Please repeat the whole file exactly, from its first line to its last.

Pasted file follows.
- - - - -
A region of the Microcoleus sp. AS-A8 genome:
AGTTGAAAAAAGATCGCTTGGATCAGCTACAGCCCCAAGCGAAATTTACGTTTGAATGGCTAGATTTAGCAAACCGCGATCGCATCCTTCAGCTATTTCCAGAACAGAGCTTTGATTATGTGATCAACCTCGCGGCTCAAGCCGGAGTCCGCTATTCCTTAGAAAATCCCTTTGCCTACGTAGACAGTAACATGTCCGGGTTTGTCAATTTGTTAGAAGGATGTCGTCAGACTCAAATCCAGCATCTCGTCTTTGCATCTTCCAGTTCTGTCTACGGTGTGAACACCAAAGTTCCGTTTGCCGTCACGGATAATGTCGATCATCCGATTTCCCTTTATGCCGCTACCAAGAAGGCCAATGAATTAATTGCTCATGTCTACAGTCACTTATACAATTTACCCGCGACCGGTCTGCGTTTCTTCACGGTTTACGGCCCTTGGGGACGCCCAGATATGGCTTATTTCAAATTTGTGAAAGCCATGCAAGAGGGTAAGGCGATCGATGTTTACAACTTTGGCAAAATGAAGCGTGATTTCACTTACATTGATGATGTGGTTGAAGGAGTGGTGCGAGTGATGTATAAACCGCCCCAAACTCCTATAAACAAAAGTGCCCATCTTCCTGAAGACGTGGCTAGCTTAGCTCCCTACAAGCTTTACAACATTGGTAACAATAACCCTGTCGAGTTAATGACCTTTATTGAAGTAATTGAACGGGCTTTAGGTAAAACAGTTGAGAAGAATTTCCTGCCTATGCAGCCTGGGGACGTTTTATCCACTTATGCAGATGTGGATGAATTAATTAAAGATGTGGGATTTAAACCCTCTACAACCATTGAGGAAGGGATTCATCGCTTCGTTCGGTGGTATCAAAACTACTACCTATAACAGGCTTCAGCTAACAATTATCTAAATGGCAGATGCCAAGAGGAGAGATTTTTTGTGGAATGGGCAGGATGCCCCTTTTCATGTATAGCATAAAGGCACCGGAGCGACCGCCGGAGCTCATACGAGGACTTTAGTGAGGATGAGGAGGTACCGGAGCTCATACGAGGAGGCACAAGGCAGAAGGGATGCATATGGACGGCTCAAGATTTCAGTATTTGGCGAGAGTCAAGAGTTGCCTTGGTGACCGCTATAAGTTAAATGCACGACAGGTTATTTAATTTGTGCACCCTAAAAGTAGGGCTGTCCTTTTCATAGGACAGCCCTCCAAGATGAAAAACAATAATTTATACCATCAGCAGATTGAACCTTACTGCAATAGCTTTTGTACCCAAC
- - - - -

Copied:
A region of the Microcoleus sp. AS-A8 genome:
AGTTGAAAAAAGATCGCTTGGATCAGCTACAGCCCCAAGCGAAATTTACGTTTGAATGGCTAGATTTAGCAAACCGCGATCGCATCCTTCAGCTATTTCCAGAACAGAGCTTTGATTATGTGATCAACCTCGCGGCTCAAGCCGGAGTCCGCTATTCCTTAGAAAATCCCTTTGCCTACGTAGACAGTAACATGTCCGGGTTTGTCAATTTGTTAGAAGGATGTCGTCAGACTCAAATCCAGCATCTCGTCTTTGCATCTTCCAGTTCTGTCTACGGTGTGAACACCAAAGTTCCGTTTGCCGTCACGGATAATGTCGATCATCCGATTTCCCTTTATGCCGCTACCAAGAAGGCCAATGAATTAATTGCTCATGTCTACAGTCACTTATACAATTTACCCGCGACCGGTCTGCGTTTCTTCACGGTTTACGGCCCTTGGGGACGCCCAGATATGGCTTATTTCAAATTTGTGAAAGCCATGCAAGAGGGTAAGGCGATCGATGTTTACAACTTTGGCAAAATGAAGCGTGATTTCACTTACATTGATGATGTGGTTGAAGGAGTGGTGCGAGTGATGTATAAACCGCCCCAAACTCCTATAAACAAAAGTGCCCATCTTCCTGAAGACGTGGCTAGCTTAGCTCCCTACAAGCTTTACAACATTGGTAACAATAACCCTGTCGAGTTAATGACCTTTATTGAAGTAATTGAACGGGCTTTAGGTAAAACAGTTGAGAAGAATTTCCTGCCTATGCAGCCTGGGGACGTTTTATCCACTTATGCAGATGTGGATGAATTAATTAAAGATGTGGGATTTAAACCCTCTACAACCATTGAGGAAGGGATTCATCGCTTCGTTCGGTGGTATCAAAACTACTACCTATAACAGGCTTCAGCTAACAATTATCTAAATGGCAGATGCCAAGAGGAGAGATTTTTTGTGGAATGGGCAGGATGCCCCTTTTCATGTATAGCATAAAGGCACCGGAGCGACCGCCGGAGCTCATACGAGGACTTTAGTGAGGATGAGGAGGTACCGGAGCTCATACGAGGAGGCACAAGGCAGAAGGGATGCATATGGACGGCTCAAGATTTCAGTATTTGGCGAGAGTCAAGAGTTGCCTTGGTGACCGCTATAAGTTAAATGCACGACAGGTTATTTAATTTGTGCACCCTAAAAGTAGGGCTGTCCTTTTCATAGGACAGCCCTCCAAGATGAAAAACAATAATTTATACCATCAGCAGATTGAACCTTACTGCAATAGCTTTTGTACCCAAC